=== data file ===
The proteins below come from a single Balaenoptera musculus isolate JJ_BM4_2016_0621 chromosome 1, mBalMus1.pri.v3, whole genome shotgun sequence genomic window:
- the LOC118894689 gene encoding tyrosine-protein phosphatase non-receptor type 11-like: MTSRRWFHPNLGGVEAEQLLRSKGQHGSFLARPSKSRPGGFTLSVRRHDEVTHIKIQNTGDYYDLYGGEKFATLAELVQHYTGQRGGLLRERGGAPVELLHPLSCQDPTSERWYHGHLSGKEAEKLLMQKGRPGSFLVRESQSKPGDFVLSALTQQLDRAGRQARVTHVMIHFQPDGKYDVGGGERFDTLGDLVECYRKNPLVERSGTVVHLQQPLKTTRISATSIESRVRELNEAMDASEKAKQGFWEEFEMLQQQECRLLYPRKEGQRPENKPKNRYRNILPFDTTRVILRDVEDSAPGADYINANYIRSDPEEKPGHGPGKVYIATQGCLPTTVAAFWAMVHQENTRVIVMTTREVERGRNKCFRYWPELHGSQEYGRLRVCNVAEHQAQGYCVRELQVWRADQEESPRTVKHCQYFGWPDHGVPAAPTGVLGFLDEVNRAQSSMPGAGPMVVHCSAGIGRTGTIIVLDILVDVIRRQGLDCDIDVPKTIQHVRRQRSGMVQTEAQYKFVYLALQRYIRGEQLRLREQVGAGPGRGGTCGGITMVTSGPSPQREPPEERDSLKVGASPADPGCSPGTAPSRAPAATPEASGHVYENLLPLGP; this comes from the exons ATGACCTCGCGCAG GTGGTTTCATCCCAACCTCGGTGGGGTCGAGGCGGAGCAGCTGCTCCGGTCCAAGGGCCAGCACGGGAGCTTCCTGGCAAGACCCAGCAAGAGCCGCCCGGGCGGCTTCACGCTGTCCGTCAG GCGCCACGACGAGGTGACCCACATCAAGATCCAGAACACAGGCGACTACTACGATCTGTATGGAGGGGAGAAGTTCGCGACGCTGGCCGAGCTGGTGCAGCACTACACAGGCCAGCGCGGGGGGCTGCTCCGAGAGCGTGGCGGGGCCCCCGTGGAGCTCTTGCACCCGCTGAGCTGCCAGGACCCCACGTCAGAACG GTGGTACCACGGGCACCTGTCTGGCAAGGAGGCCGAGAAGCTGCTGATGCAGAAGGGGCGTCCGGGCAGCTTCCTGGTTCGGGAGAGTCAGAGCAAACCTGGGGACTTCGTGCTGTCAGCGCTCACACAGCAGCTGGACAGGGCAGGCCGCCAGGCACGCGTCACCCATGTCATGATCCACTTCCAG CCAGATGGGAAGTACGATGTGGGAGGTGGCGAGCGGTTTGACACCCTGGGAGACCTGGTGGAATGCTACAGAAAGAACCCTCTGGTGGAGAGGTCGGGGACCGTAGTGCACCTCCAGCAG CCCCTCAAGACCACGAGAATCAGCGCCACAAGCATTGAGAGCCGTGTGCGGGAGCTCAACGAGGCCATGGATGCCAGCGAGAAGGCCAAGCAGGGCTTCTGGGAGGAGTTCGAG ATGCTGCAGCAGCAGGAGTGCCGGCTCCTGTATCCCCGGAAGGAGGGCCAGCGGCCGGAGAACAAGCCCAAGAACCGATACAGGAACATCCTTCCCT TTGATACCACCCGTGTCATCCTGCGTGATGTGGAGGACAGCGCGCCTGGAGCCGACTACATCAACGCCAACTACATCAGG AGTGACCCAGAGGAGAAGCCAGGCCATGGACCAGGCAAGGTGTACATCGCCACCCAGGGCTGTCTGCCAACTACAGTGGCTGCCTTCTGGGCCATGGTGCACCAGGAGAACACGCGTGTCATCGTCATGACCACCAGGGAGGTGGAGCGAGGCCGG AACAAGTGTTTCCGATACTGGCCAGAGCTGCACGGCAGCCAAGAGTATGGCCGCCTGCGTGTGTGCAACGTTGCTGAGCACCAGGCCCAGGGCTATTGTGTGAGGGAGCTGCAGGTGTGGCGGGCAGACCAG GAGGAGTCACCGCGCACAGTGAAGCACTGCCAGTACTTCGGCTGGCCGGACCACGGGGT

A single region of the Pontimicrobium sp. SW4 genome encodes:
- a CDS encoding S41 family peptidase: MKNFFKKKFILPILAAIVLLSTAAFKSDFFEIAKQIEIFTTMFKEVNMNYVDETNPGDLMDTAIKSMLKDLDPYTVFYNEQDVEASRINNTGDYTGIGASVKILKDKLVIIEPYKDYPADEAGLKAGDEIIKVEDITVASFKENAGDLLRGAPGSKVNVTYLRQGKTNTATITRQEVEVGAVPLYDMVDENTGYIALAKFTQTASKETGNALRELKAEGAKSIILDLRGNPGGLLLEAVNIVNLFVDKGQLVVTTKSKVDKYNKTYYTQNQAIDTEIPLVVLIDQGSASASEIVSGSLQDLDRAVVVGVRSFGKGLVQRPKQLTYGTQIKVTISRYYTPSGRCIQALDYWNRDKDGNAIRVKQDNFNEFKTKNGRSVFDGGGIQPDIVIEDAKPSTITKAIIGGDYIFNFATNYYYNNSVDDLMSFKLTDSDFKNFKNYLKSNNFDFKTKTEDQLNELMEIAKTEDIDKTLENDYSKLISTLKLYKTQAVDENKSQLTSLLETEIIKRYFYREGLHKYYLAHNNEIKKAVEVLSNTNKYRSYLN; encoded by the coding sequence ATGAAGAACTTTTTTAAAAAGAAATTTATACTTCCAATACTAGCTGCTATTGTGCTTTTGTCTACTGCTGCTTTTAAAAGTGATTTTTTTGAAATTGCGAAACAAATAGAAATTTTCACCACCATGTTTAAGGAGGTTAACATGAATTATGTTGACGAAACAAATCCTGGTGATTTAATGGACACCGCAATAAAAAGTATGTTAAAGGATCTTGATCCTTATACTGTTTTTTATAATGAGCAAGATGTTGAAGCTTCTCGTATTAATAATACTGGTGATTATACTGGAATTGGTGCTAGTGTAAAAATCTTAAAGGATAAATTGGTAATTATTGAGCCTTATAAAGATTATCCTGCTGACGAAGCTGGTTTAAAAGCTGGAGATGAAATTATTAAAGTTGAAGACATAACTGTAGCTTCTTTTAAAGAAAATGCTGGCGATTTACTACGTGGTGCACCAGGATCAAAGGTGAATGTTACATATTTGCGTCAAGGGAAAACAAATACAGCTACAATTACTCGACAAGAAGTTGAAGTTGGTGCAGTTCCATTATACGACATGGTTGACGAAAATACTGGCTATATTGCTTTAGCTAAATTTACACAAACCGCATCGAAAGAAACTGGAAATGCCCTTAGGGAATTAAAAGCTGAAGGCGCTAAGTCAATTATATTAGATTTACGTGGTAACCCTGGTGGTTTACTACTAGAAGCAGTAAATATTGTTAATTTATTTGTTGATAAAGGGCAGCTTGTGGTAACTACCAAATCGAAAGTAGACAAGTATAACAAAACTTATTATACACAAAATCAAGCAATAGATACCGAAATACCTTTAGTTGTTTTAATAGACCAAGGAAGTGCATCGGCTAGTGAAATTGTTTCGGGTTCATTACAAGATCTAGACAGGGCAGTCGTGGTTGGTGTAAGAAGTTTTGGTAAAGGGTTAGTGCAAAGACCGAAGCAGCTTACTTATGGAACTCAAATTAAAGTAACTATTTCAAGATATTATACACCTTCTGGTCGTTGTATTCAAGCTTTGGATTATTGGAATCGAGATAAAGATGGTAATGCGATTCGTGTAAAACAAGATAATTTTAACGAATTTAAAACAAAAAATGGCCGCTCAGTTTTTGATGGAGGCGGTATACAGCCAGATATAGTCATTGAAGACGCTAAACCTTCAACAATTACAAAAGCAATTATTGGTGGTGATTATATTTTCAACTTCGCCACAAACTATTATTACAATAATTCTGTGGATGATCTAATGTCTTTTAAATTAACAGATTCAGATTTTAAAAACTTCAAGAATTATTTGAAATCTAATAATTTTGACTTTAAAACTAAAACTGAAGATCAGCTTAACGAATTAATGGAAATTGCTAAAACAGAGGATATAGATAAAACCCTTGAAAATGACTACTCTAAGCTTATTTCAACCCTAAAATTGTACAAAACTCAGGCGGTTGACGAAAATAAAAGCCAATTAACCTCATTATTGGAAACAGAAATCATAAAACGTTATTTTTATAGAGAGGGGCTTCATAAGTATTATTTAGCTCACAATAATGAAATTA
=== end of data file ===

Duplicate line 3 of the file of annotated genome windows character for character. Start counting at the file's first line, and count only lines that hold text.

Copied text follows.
A single region of the Pontimicrobium sp. SW4 genome encodes: